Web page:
We are all now pretty much in agreement (although some of us more enthusiastically than others). It's not IF we're moving to the cloud, it's WHEN.
"So," you're probably asking, "How do I implement infrastructure, platform and applications in this brave new cloud world without messing it all up?" In other words, "How do I spin this cloud thing to get a promotion instead of a demotion?!"
Based on my experience, there are three big ways you can make a cloud implementation fail…and there are specific steps you can take to make sure you succeed!
How do I spin this cloud thing to get a promotion instead of a demotion?!
Fail #1: Inadequately securing your data.
According to the MIT Technology Review in the January 2, 2018, article, "Six Cyber Threats to Really Worry About in 2018," the number one cyber threat to worry about is more data breaches like the 2017 attack on Equifax. Even if your organization doesn't handle data as juicy as consumer credit reports, there is still plenty of content in your cloud solutions that might be of interest to hackers.
Want to avoid failure? Make sure to ask some key security-related questions as you evaluate cloud vendors, such as these questions shared by NetworkWorld.com
- Which of the vendor's employees has root and database access, and will anything prevent them from getting access to your corporate data? What controls are in place?
- Is data held encrypted? How?
- Is the held data separated between clients, or is it all stored on one huge database out there? How is data separated?
- How will the legal question of e-discovery be addressed should it arise as a business concern?
- Is the data flowing between the business and the vendor's cloud-computing infrastructure secured in some way?
- What controls would prevent vendor insiders from downloading your data onto a USB stick and walking out the door?
- In terms of service availability, can you get your vendor to sign a service-level agreement (SLA)?
- Is the vendor's data center in a location prone to hurricanes or earthquakes? What are their back-up plans?
- What information is captured in audit logs?
- Are there ways to limit where cloud vendors go within the corporate network?
Fail #2: Assuming that data sourcing, integration and storage will work the same way as behind your own firewall.
Data integration used to mean what you used for ETL (or ELT) tools, maybe with a data governance and dictionary solution thrown in for good measure. Buying these solutions was often like calling a plumber – they were a necessary part of the architecture but not something that was "front and center" in terms of the shiny, cool fun part of what we thought of in the overall blueprint. Not anymore.
If you want to get with the times, technology research firm Gartner is now calling this category "Enterprise Integration Platform as a Service." The old-school, on-premises data integration vendors don't even show up in that Gartner magic quadrant! So, Toto, as Dorothy said, "We aren't in Kansas anymore."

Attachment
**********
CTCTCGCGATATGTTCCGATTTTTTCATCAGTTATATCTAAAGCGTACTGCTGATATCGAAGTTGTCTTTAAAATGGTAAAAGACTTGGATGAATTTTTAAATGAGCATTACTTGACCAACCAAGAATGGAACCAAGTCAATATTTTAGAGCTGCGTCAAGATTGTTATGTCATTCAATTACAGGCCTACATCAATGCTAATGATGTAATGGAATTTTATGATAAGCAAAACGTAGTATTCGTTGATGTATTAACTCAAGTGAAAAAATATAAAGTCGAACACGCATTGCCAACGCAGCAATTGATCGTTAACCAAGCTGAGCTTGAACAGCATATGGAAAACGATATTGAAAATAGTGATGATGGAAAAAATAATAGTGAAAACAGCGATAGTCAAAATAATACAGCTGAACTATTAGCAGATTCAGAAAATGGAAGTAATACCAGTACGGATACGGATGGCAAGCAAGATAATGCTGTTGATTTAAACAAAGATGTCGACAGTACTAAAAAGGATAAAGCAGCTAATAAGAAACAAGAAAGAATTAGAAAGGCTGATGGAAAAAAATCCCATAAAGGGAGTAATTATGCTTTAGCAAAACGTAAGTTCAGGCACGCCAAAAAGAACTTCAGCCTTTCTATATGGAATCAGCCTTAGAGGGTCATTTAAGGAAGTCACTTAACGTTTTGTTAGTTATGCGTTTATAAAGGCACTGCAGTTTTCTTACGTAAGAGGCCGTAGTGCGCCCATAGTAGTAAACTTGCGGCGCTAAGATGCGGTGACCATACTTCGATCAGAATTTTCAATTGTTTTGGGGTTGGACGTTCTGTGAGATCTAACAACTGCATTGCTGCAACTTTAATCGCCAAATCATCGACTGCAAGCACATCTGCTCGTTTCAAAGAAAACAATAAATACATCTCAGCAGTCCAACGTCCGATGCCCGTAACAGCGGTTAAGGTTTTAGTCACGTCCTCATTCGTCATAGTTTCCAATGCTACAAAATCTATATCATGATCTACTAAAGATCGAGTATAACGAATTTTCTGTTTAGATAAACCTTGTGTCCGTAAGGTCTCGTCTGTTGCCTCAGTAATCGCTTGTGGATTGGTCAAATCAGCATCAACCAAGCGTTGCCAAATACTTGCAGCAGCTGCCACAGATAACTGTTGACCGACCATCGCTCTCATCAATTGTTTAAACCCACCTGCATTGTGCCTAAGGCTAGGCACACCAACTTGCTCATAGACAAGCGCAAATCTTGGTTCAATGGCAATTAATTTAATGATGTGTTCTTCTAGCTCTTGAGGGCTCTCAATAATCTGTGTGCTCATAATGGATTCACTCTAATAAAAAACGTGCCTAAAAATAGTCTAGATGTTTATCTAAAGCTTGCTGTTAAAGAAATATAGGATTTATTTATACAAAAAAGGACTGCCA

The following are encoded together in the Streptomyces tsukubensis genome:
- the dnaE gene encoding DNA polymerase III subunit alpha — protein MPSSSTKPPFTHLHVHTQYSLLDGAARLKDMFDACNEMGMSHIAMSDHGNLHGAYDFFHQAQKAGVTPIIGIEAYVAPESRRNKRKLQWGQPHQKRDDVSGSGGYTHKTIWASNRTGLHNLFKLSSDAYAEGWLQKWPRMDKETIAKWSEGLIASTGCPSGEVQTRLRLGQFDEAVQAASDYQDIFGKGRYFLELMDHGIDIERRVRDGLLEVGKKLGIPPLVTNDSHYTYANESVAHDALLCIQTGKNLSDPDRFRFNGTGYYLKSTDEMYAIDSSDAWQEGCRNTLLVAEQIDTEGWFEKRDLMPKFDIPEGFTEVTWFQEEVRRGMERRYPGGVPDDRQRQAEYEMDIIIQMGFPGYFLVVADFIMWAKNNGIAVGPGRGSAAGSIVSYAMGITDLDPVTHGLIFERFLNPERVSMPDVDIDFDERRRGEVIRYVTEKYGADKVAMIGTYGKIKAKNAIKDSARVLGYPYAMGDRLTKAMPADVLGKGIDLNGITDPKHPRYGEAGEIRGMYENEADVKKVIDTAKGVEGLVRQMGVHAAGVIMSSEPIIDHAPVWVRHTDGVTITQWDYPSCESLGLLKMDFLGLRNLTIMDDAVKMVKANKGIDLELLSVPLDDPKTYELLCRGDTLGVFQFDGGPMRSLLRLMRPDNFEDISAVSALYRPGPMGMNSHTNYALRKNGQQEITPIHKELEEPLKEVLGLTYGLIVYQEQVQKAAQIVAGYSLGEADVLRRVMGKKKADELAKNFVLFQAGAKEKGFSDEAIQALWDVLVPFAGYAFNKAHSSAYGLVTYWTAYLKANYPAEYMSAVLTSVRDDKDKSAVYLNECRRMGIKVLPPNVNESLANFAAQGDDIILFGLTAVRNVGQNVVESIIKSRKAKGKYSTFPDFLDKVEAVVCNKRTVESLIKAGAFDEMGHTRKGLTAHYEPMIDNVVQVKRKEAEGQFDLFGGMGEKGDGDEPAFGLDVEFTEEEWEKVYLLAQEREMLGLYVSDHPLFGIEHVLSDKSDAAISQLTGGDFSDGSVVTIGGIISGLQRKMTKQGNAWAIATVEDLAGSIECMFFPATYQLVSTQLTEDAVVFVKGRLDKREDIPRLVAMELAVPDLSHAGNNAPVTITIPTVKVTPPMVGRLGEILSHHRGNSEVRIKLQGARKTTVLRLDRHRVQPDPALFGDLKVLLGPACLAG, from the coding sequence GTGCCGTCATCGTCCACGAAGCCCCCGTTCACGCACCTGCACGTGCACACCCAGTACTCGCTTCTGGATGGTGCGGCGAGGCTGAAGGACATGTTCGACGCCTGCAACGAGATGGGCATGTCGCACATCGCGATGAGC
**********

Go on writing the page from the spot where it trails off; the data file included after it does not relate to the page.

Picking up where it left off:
What does this mean in simple techno-speak? Basically, these vendors now provide support for bridging between a variety of technology protocols and data or message delivery styles and they supply agents, adapters and prepackaged integration flows to make cloud and on-premises integration work.
How not to fail? Make sure that data sourcing, integration and storage vendors are a central (and possibly primary) part of your cloud strategy. Don't move stuff to the cloud until you have very clear requirements and design for this part of your cloud initiative.
Fail #3: Presuming that "customization" means the same thing on-premises and in the cloud.
Customization in the halcyon days of on-premises environments was fun. You'd buy a Toyota and do requirements and design and end up with a Land Rover. In other words, you could completely hack a totally different solution within your on-premises solution. Frankly, the whole benefit of the cloud is that you aren't doing this; in return, you get automatic patches and upgrades and 99.99999% uptime!
Preventing failure here is very simple. Just remember one word: configuration. Don't try to do drastic or extreme things because you're a unique snowflake and your business model is very different than everyone else's. Accept that you get a pretty much 90% delivered solution with some options to modify settings and rules (kind of like an iPhone app).
EPM/BI in the Cloud? Want to learn more?
The OAUG has formed an EPM and BI Task Force that recently surveyed the OAUG's membership in this area to learn what they're doing in the cloud and how they're addressing some of these challenges. Find out where your peers are in this evolution and what steps the OAUG is taking to provide additional education and content in this arena in "EPM and BI Task Force Details, Survey Results and COLLABORATE 18 News!" (PDF file) from the spring 2018 OAUG Insight magazine.
About the Author
Kirby Lunger is a Partner at Performance Architects. She focuses on the Oracle enterprise performance management (EPM) and analytics arenas and co-chairs the OAUG's Analytics, BI and Big Data Special Interest Group (SIG).